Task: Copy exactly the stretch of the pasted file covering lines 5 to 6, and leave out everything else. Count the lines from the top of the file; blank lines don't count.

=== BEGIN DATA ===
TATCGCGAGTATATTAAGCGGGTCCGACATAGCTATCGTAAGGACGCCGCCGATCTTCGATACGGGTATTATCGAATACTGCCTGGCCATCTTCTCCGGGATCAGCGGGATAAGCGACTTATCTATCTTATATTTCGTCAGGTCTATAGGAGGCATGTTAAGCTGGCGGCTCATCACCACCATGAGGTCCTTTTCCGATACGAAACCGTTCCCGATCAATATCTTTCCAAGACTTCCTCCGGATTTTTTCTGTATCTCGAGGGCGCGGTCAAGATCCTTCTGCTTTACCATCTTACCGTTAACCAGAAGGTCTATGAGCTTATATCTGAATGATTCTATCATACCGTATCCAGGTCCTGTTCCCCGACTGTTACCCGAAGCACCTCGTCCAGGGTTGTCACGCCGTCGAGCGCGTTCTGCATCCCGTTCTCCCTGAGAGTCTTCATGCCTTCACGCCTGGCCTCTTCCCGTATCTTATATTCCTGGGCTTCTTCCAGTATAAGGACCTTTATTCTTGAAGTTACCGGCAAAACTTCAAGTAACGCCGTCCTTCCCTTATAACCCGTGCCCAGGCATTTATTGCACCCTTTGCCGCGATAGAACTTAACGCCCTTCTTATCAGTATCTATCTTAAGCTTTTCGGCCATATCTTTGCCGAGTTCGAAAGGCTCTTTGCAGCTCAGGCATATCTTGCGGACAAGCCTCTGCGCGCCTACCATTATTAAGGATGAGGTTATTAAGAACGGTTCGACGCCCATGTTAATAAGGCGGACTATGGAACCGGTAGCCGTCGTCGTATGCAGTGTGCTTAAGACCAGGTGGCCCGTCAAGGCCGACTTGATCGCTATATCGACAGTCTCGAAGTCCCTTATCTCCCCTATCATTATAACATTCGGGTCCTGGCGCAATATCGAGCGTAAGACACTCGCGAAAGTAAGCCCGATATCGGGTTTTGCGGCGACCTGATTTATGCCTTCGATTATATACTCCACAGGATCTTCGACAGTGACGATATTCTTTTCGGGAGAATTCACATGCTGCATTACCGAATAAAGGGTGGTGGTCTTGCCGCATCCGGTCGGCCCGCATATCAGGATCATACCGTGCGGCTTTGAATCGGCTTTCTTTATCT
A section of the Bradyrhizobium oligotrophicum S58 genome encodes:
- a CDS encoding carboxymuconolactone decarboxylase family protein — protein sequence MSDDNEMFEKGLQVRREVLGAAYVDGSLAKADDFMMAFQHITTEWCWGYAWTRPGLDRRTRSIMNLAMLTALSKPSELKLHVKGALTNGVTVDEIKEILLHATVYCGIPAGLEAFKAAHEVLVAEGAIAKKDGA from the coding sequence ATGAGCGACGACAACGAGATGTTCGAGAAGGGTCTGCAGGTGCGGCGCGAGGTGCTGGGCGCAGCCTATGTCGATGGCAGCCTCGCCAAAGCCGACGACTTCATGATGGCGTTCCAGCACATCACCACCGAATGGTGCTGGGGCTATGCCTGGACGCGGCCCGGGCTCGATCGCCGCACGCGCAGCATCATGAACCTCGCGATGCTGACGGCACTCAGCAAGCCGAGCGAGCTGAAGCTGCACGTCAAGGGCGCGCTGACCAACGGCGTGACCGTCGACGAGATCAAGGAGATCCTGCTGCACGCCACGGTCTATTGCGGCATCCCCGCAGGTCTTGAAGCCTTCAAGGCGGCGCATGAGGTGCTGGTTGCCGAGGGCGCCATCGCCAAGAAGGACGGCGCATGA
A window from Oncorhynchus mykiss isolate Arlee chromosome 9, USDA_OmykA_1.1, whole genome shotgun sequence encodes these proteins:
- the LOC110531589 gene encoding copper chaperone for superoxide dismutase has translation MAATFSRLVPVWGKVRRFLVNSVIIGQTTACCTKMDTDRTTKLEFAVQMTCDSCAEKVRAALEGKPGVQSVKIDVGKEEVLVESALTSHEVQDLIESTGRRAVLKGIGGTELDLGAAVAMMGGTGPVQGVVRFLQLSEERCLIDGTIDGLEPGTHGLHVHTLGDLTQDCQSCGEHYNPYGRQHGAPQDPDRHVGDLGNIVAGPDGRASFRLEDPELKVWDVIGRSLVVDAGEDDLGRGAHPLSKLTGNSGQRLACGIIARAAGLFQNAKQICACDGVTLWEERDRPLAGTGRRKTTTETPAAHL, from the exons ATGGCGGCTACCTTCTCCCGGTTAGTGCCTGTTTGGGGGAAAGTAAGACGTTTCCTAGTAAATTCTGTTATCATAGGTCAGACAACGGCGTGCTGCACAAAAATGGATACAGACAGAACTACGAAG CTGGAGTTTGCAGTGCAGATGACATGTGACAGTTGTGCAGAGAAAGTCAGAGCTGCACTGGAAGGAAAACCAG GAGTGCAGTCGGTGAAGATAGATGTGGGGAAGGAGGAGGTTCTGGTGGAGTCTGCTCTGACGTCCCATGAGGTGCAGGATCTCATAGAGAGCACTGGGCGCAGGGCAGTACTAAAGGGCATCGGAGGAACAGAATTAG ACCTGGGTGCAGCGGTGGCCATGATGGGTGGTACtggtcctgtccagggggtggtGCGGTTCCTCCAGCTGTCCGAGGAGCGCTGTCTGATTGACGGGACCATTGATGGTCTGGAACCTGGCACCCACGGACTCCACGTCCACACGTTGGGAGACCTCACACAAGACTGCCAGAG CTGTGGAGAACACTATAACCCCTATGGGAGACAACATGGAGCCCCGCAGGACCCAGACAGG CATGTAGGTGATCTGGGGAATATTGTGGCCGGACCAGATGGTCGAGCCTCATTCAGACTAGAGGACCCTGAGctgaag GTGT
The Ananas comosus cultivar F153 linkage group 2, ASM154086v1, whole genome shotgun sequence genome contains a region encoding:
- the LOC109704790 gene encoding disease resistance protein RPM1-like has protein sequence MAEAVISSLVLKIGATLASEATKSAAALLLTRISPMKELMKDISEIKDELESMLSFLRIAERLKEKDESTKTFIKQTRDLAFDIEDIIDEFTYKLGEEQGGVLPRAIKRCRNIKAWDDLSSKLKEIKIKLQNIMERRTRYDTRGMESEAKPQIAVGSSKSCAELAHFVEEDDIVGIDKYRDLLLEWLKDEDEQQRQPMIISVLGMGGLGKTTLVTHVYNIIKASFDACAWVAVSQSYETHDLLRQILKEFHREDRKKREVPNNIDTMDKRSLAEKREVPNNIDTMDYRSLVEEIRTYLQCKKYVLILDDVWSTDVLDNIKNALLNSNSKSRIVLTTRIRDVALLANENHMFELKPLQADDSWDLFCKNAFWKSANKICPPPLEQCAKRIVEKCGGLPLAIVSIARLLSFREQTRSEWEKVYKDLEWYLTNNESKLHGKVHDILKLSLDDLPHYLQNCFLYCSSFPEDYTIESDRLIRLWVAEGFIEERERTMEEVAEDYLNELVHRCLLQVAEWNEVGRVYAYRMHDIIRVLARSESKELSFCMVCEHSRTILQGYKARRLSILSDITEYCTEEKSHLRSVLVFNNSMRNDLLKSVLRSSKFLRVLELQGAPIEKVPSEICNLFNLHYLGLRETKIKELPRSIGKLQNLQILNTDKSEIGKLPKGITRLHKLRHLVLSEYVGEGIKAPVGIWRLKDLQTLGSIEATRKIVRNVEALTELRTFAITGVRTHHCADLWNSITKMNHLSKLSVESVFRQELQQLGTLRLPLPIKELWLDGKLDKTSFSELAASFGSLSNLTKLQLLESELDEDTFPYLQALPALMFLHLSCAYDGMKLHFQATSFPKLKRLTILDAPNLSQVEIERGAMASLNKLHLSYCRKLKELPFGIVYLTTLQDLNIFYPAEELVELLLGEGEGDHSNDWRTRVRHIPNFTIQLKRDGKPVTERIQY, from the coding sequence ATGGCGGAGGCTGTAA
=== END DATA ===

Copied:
- the LOC110531589 gene encoding copper chaperone for superoxide dismutase has translation MAATFSRLVPVWGKVRRFLVNSVIIGQTTACCTKMDTDRTTKLEFAVQMTCDSCAEKVRAALEGKPGVQSVKIDVGKEEVLVESALTSHEVQDLIESTGRRAVLKGIGGTELDLGAAVAMMGGTGPVQGVVRFLQLSEERCLIDGTIDGLEPGTHGLHVHTLGDLTQDCQSCGEHYNPYGRQHGAPQDPDRHVGDLGNIVAGPDGRASFRLEDPELKVWDVIGRSLVVDAGEDDLGRGAHPLSKLTGNSGQRLACGIIARAAGLFQNAKQICACDGVTLWEERDRPLAGTGRRKTTTETPAAHL, from the exons ATGGCGGCTACCTTCTCCCGGTTAGTGCCTGTTTGGGGGAAAGTAAGACGTTTCCTAGTAAATTCTGTTATCATAGGTCAGACAACGGCGTGCTGCACAAAAATGGATACAGACAGAACTACGAAG CTGGAGTTTGCAGTGCAGATGACATGTGACAGTTGTGCAGAGAAAGTCAGAGCTGCACTGGAAGGAAAACCAG GAGTGCAGTCGGTGAAGATAGATGTGGGGAAGGAGGAGGTTCTGGTGGAGTCTGCTCTGACGTCCCATGAGGTGCAGGATCTCATAGAGAGCACTGGGCGCAGGGCAGTACTAAAGGGCATCGGAGGAACAGAATTAG ACCTGGGTGCAGCGGTGGCCATGATGGGTGGTACtggtcctgtccagggggtggtGCGGTTCCTCCAGCTGTCCGAGGAGCGCTGTCTGATTGACGGGACCATTGATGGTCTGGAACCTGGCACCCACGGACTCCACGTCCACACGTTGGGAGACCTCACACAAGACTGCCAGAG CTGTGGAGAACACTATAACCCCTATGGGAGACAACATGGAGCCCCGCAGGACCCAGACAGG CATGTAGGTGATCTGGGGAATATTGTGGCCGGACCAGATGGTCGAGCCTCATTCAGACTAGAGGACCCTGAGctgaag GTGT
The Ananas comosus cultivar F153 linkage group 2, ASM154086v1, whole genome shotgun sequence genome contains a region encoding: